Horror’s Not Dead and Warner Brothers are teaming up to bring you a fiendishly fun prize pack just in time for Halloween. We’re giving away not one, not two, but four horror Blu-rays. First, Tim Burton’s film adaptation of the 1960s TV series Dark Shadows starring Johnny Depp, Michelle Pfeiffer, and Eva Green. If that’s not enough, we also have the extreme-tourism-gone-wrong-horror-film Chernobyl Diaries. Still not enough? Damn, you’re greedy. Ok then, we also have Blu-rays of two of the early films based on the Dark Shadows series: House of Dark Shadows and Night of Dark Shadows.
That should be plenty to keep your Halloween season filled to the brim with creeps ans shrieks. So how do you win? Simple!
In the comment section below, we want you to create a new trick-or-treat candy based on your favorite monster, slasher, or psycho. What would it be called? What candy components would make up this sinister snack? The best creation will will. You have until 10/30.
Get crackin’ boys and ghouls!
Posted by: Brad McHargue
It’s no surprise that we here at Horror’s Not Dead love Fantastic Fest (I’m still not ok with having to wait another year for it), so we figured we would bring a little bit of Fantastic Fest to you! Horror’s Not Dead is proud to bring you four video episodes of Dead Wrong! recorded at Fantastic Fest. In these little mini-debates, I go mano-a-mano with four individuals over the relative merits or deficiencies. Moderated by an impartial third party who would decide the winner, the loser was forced to chug a Lone star beer while the winner relishes in the sweet sweaty glow of not being forced to chug down an awful beer.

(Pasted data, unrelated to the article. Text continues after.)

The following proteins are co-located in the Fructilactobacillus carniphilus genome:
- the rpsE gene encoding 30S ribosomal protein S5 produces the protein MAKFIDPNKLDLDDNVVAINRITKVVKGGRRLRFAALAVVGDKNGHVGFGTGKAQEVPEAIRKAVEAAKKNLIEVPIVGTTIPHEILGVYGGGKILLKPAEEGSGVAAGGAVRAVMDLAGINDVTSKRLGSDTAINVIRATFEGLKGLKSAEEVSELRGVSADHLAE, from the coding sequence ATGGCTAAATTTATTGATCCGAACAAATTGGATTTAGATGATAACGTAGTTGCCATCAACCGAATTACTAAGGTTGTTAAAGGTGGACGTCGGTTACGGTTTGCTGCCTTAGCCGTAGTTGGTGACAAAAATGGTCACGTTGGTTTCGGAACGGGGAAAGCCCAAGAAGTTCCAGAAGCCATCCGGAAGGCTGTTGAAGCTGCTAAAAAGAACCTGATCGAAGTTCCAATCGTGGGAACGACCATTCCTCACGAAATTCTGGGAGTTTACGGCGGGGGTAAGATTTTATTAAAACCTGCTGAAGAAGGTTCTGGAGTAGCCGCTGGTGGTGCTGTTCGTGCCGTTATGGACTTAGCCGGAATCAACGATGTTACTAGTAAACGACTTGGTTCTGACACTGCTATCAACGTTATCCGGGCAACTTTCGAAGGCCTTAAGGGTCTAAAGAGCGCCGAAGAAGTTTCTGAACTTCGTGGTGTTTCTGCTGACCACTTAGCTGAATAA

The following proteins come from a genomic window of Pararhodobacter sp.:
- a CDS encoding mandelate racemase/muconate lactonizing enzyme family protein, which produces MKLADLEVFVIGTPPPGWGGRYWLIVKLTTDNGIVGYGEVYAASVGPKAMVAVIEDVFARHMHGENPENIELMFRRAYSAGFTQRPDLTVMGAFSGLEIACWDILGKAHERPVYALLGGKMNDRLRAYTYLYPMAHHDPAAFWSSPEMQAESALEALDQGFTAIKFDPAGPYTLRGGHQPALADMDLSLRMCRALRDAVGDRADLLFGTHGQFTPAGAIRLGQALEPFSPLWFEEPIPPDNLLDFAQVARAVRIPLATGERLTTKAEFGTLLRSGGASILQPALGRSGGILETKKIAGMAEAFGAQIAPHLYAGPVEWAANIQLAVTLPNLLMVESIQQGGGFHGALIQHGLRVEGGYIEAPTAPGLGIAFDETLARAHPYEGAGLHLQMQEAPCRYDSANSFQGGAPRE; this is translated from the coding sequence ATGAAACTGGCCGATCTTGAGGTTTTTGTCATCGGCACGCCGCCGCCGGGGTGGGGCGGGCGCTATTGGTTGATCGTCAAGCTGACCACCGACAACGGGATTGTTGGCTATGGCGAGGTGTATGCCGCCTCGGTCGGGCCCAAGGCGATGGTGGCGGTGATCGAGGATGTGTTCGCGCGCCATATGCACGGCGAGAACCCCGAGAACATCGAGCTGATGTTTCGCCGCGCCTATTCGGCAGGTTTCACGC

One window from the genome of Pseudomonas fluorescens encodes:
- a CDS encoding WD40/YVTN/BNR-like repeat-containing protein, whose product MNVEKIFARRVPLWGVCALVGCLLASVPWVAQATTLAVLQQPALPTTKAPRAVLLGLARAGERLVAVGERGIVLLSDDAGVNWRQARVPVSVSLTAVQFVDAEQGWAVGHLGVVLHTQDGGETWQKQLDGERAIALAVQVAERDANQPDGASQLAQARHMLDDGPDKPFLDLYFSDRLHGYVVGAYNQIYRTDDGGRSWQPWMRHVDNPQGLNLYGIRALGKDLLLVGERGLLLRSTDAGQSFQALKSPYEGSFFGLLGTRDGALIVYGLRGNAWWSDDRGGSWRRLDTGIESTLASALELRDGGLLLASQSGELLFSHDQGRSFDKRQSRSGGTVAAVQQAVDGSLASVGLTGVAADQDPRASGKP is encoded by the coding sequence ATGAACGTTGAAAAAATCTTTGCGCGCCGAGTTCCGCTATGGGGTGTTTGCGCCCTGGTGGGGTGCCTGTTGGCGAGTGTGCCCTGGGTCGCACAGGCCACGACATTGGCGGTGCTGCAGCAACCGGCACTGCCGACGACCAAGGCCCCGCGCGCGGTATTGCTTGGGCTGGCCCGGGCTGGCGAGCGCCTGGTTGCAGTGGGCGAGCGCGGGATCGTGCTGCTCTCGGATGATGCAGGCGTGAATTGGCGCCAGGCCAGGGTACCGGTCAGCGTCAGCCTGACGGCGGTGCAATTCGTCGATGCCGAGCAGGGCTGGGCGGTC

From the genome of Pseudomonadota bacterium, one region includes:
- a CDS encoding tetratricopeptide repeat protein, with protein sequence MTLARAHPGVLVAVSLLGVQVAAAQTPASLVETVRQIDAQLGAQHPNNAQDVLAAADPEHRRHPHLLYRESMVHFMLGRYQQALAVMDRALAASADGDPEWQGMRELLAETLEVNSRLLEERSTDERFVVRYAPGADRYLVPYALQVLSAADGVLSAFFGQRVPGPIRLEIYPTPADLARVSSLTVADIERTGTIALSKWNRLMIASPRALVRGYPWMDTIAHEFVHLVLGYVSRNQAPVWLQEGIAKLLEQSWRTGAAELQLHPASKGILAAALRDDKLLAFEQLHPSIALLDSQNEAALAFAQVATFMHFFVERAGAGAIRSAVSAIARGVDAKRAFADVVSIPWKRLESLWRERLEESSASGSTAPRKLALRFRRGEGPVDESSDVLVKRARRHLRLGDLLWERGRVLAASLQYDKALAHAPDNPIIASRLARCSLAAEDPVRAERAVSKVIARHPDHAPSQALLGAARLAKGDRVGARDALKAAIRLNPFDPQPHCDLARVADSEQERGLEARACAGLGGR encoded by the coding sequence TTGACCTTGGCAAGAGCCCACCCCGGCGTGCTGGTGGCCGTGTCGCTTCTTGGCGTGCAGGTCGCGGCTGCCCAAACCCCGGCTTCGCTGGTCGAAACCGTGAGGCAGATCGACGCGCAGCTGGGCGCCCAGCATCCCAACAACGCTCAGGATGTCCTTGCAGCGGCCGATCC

First up is Livide, the follow-up to Julien Maury and Alexandre Bustillo’s Inside. I personally was not a fan, but Tim Buel, co-host of The Golden Briefcase and all-around swell guy, absolutely loved it. As such, he agreed to debate me one warm summer’s evening outside the Alamo Drafthouse in Austin, TX. Who do you think wins the debate? Chime in and leave a comment!
Note: Our sincerest apologies not just for the horrible lightning, but for my inability to give a coherent or well thought out introduction. And my voice. God, please ignore my horribly shrill voice.
Posted by: Rod Paddock
One day per year there is a holiday wherein kids can be kids and adults can…be kids too. This is a holiday enjoyed equally by all ages. That holiday, of course, is Halloween! Candy, costumes, and celebrations abound! For some it’s a day to be scared, but for others it’s a day to SCARE! And what better scare medium is there than a haunted house? The American Scream is all about the scare; all about the people that create those haunted houses.